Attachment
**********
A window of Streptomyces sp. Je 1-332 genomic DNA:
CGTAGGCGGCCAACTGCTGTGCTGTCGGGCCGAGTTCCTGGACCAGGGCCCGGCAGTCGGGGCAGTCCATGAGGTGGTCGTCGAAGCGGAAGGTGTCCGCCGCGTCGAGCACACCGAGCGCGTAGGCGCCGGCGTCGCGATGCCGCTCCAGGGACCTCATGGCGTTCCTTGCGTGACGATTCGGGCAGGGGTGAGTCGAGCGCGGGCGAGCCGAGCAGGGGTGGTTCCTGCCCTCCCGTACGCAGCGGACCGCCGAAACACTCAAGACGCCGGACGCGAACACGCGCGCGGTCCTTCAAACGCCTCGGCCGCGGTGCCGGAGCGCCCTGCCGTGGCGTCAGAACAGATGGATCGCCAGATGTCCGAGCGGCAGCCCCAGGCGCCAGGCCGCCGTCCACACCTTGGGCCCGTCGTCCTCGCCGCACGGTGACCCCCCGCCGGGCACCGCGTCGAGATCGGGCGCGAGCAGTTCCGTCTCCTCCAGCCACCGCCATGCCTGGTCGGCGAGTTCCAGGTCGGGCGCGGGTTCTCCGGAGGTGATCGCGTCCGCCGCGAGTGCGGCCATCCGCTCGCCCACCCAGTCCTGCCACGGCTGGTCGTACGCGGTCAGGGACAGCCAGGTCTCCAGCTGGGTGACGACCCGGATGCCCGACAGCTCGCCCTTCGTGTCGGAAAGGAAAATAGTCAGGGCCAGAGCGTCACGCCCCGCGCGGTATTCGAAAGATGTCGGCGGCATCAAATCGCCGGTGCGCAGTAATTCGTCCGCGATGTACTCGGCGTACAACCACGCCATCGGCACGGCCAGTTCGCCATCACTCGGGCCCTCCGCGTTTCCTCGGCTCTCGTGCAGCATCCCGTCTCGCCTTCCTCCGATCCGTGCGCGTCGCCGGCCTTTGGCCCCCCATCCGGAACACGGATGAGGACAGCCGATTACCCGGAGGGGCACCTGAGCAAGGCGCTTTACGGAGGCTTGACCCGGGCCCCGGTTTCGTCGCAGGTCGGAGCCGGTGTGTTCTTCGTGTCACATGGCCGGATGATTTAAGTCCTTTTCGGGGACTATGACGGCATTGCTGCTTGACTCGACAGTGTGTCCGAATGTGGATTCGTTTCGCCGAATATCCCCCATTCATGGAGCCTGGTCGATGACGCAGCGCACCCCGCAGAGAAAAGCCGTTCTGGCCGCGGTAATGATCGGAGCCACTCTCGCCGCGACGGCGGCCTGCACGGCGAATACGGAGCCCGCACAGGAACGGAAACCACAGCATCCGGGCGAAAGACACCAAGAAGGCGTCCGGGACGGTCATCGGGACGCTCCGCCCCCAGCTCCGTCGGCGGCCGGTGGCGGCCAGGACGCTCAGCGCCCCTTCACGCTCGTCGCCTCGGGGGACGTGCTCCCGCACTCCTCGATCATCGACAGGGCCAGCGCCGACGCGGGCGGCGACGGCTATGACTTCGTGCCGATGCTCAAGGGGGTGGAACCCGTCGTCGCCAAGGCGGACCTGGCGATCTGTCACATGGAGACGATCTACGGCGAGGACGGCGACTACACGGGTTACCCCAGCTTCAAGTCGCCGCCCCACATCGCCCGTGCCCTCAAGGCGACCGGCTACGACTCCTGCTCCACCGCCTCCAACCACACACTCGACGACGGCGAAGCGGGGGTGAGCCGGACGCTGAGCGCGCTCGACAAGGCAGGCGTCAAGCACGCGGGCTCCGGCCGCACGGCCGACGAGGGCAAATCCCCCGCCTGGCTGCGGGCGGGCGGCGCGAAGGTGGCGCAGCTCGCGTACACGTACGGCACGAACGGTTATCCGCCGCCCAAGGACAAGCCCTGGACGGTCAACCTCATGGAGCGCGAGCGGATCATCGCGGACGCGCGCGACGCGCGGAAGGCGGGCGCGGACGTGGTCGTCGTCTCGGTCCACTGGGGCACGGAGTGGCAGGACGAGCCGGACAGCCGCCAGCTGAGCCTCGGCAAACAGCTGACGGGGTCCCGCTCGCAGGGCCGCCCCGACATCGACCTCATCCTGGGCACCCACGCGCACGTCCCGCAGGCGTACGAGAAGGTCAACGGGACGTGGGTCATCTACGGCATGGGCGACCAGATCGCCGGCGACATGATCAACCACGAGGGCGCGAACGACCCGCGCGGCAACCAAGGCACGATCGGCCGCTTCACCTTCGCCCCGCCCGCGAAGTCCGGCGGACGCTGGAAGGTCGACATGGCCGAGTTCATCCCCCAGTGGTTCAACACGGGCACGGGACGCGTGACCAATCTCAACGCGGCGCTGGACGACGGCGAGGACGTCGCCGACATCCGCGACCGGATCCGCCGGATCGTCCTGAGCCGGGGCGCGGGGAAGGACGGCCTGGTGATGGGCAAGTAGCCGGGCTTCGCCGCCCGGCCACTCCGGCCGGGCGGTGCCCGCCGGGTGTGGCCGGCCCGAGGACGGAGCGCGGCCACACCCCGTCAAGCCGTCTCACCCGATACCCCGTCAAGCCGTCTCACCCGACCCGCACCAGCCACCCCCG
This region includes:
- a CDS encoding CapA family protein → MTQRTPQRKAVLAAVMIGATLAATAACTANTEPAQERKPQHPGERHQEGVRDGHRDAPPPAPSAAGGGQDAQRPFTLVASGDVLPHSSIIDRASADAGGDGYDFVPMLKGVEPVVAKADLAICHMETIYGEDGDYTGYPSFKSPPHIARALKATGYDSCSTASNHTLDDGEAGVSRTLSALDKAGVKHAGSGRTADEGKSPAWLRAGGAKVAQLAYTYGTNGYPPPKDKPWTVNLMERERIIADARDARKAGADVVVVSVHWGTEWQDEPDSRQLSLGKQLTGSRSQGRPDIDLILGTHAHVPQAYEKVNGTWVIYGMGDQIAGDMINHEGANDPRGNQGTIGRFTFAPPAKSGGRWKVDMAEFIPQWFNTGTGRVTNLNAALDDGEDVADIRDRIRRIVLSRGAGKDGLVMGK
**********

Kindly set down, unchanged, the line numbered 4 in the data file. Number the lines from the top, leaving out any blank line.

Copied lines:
- a CDS encoding CapA family protein → MTQRTPQRKAVLAAVMIGATLAATAACTANTEPAQERKPQHPGERHQEGVRDGHRDAPPPAPSAAGGGQDAQRPFTLVASGDVLPHSSIIDRASADAGGDGYDFVPMLKGVEPVVAKADLAICHMETIYGEDGDYTGYPSFKSPPHIARALKATGYDSCSTASNHTLDDGEAGVSRTLSALDKAGVKHAGSGRTADEGKSPAWLRAGGAKVAQLAYTYGTNGYPPPKDKPWTVNLMERERIIADARDARKAGADVVVVSVHWGTEWQDEPDSRQLSLGKQLTGSRSQGRPDIDLILGTHAHVPQAYEKVNGTWVIYGMGDQIAGDMINHEGANDPRGNQGTIGRFTFAPPAKSGGRWKVDMAEFIPQWFNTGTGRVTNLNAALDDGEDVADIRDRIRRIVLSRGAGKDGLVMGK